The place of Huawei in Canada's 5G network, and the associated national security implications, will be a key issue for the next federal government.
Should we be concerned about the health effects of 5G? The short answer is no – there's no substantiated evidence that the electromagnetic energy used by mobile telecommunications causes harm.
Choices the US, Australia and other nations make around how they set up 5G will determine how we use technology for collaboration, innovation and global business into the future.
It's not clear what we gain by blocking Huawei's involvement in Australia's 5G network.
Trump's new executive order reflects a fear of sabotage, where an enemy such as China or Russia could turn off critical infrastructure like the internet or communications capability.
Countries may be forced to choose whether they side with the US or China when it comes to Huawei.
Cutting Huawei out of the picture would limit Western access to new, state-of-the art technology.
You'll be able to download HD video in a jiffy, but investors will have to think big if they're going to profit from the next generation of mobile technology.
Ren Zhengfei has given a rare interview to the Western media, denouncing accusations that his company has been involved in spying.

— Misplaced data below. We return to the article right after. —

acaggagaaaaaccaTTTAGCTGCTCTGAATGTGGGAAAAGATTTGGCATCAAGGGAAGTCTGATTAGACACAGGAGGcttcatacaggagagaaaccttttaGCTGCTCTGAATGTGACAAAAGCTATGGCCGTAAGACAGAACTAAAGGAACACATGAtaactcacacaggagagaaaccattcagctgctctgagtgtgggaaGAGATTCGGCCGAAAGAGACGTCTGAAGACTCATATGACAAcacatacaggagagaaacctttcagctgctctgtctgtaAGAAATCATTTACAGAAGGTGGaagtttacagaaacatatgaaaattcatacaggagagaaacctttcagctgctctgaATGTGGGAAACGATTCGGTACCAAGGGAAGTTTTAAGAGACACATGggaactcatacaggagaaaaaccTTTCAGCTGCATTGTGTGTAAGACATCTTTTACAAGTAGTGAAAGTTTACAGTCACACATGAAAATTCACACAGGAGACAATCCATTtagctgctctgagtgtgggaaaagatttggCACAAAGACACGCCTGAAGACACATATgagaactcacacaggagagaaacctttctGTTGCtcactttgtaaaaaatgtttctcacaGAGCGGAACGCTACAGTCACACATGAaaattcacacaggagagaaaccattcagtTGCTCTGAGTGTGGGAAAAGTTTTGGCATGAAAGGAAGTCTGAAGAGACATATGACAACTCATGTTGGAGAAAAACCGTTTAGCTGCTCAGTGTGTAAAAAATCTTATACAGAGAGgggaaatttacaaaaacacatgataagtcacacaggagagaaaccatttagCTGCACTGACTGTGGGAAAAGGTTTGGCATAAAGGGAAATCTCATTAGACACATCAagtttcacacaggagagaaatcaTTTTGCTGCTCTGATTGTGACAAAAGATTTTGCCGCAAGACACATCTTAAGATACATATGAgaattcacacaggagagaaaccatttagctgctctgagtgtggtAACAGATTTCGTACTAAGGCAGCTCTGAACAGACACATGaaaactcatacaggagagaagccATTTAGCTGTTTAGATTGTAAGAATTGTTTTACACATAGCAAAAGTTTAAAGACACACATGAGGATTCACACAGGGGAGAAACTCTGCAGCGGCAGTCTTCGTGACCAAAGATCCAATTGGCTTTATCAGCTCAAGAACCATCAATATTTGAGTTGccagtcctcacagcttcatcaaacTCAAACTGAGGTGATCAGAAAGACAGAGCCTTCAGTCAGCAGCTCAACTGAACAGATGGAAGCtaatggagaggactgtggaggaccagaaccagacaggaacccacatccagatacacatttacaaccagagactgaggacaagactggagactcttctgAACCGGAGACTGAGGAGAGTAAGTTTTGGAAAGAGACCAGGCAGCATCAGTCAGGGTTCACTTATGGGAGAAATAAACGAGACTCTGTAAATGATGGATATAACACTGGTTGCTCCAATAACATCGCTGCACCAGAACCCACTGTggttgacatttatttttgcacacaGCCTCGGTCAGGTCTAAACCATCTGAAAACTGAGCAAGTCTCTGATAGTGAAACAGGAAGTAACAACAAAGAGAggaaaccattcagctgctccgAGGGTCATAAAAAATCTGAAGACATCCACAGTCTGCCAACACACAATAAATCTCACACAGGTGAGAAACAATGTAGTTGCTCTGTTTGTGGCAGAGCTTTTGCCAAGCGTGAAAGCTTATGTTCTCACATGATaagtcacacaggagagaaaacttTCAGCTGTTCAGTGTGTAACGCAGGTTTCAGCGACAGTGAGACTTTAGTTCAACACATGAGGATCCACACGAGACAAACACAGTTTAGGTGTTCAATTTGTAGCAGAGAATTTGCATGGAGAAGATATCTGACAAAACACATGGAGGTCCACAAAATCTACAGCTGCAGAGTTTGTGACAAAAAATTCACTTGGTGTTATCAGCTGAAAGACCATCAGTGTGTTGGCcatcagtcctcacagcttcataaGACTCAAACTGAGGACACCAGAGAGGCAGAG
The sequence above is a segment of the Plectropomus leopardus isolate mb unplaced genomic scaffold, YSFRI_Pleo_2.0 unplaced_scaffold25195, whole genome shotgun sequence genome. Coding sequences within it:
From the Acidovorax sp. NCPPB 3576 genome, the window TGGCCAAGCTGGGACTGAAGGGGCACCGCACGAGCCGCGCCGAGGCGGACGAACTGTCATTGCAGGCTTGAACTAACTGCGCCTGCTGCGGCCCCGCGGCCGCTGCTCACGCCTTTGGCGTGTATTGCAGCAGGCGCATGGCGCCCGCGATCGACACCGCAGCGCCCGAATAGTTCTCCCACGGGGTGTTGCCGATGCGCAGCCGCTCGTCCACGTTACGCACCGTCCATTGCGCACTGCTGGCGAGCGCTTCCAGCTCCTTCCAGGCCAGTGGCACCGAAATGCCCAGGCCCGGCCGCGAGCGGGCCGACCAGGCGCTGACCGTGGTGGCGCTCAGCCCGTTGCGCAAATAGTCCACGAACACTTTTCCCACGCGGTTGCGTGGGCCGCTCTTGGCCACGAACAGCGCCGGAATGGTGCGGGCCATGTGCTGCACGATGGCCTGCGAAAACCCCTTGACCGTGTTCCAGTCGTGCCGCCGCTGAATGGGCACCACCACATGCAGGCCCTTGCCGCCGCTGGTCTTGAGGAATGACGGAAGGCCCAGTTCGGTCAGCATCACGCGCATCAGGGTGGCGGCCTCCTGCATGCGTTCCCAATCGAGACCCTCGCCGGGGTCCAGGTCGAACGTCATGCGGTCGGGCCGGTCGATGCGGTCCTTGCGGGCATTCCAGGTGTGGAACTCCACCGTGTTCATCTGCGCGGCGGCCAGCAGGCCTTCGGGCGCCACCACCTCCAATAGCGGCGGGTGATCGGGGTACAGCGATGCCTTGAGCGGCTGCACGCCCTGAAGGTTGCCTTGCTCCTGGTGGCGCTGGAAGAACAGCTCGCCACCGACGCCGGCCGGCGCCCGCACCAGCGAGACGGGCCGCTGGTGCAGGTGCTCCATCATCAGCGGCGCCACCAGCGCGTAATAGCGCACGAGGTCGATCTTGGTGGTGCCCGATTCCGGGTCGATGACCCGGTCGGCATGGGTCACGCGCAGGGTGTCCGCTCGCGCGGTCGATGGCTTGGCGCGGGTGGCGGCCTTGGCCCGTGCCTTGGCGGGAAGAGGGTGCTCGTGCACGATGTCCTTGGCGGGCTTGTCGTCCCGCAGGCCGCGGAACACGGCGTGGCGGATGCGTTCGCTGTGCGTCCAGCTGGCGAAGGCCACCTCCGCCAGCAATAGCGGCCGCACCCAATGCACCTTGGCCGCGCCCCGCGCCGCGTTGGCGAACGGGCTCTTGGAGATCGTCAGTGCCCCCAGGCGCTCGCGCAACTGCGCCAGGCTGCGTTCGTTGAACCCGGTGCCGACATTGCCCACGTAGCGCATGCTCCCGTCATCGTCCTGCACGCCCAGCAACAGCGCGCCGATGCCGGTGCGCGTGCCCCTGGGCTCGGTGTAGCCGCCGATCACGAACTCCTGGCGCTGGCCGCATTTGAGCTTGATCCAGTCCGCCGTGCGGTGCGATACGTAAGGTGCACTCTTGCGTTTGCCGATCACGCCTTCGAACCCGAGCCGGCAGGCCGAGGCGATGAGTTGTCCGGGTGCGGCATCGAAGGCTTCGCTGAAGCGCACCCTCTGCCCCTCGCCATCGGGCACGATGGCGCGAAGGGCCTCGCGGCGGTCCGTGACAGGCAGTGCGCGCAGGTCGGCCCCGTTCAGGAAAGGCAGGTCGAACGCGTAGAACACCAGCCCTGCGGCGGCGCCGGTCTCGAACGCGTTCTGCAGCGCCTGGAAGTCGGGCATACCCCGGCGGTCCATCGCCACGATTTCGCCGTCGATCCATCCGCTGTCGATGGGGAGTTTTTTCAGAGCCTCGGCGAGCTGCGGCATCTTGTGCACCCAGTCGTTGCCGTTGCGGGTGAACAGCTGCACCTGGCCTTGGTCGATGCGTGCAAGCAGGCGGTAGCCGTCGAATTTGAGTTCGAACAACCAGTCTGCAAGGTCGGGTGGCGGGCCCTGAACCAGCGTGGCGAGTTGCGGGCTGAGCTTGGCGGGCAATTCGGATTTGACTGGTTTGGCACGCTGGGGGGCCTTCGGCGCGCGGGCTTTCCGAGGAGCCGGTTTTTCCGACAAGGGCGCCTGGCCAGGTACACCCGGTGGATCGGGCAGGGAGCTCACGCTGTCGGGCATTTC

Biological research can inspire technological innovation. Also, software that models computer networks can inform health care for patients with neurological disorders.
Meng Wanzhou's arrest in Canada has caused further tensions in the strained relationship between China and the US.
5G is similar to existing mobile networks, but with key differences in hardware and software. And we still need to work out who will build this infrastructure in Australia.
Mobile networks will soon go through a significant change due to the roll out of 5G. But the service we will receive depends on the providers. Are they ready?
Many computers built at Bletchley Park were dismantled and progress stalled – it would be a tragedy if the same thing happened with 5G.
The NBN is on track to be privatised after the infrastructure is completed, but there are a number of other options that would retain the benefits of its disruption of the telecommunications market.
The Huawei case shows there is a real trade-off between economic and security imperatives for Australia when it comes to working with Chinese tech companies.
A government proposal for weather radars to share frequencies with telecommunications providers has prompted fears for the accuracy of the Bureau of Meteorology's weather radar.
Australia's willingness to include Huawei and ZTE in its 5G mobile infrastructure should be based on a rational analysis of risks. We take a look at current and past court cases brought against them.
In this Speed Read, learn the difference between 3G, 4G and 5G, and why it matters.
Cities are adapting to the needs of driverless cars. Here's how.